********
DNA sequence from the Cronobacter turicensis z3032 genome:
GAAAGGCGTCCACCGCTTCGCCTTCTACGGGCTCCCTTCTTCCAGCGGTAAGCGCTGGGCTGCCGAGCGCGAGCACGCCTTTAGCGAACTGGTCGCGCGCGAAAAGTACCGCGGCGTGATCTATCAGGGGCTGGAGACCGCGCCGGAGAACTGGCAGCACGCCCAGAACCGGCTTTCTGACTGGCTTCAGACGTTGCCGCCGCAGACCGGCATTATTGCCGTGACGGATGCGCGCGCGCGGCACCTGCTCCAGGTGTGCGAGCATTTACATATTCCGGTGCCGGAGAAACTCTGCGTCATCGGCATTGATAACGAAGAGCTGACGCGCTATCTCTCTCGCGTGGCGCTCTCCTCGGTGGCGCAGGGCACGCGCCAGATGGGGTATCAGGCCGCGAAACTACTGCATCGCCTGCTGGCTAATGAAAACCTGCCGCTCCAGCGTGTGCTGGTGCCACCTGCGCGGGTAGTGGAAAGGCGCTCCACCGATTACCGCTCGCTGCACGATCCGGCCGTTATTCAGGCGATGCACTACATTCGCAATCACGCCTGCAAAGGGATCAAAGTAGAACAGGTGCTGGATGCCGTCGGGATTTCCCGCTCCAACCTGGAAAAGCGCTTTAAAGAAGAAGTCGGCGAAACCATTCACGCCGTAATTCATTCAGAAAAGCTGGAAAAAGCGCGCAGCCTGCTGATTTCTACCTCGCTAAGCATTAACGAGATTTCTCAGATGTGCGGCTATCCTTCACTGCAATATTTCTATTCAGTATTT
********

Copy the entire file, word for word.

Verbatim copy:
DNA sequence from the Cronobacter turicensis z3032 genome:
GAAAGGCGTCCACCGCTTCGCCTTCTACGGGCTCCCTTCTTCCAGCGGTAAGCGCTGGGCTGCCGAGCGCGAGCACGCCTTTAGCGAACTGGTCGCGCGCGAAAAGTACCGCGGCGTGATCTATCAGGGGCTGGAGACCGCGCCGGAGAACTGGCAGCACGCCCAGAACCGGCTTTCTGACTGGCTTCAGACGTTGCCGCCGCAGACCGGCATTATTGCCGTGACGGATGCGCGCGCGCGGCACCTGCTCCAGGTGTGCGAGCATTTACATATTCCGGTGCCGGAGAAACTCTGCGTCATCGGCATTGATAACGAAGAGCTGACGCGCTATCTCTCTCGCGTGGCGCTCTCCTCGGTGGCGCAGGGCACGCGCCAGATGGGGTATCAGGCCGCGAAACTACTGCATCGCCTGCTGGCTAATGAAAACCTGCCGCTCCAGCGTGTGCTGGTGCCACCTGCGCGGGTAGTGGAAAGGCGCTCCACCGATTACCGCTCGCTGCACGATCCGGCCGTTATTCAGGCGATGCACTACATTCGCAATCACGCCTGCAAAGGGATCAAAGTAGAACAGGTGCTGGATGCCGTCGGGATTTCCCGCTCCAACCTGGAAAAGCGCTTTAAAGAAGAAGTCGGCGAAACCATTCACGCCGTAATTCATTCAGAAAAGCTGGAAAAAGCGCGCAGCCTGCTGATTTCTACCTCGCTAAGCATTAACGAGATTTCTCAGATGTGCGGCTATCCTTCACTGCAATATTTCTATTCAGTATTT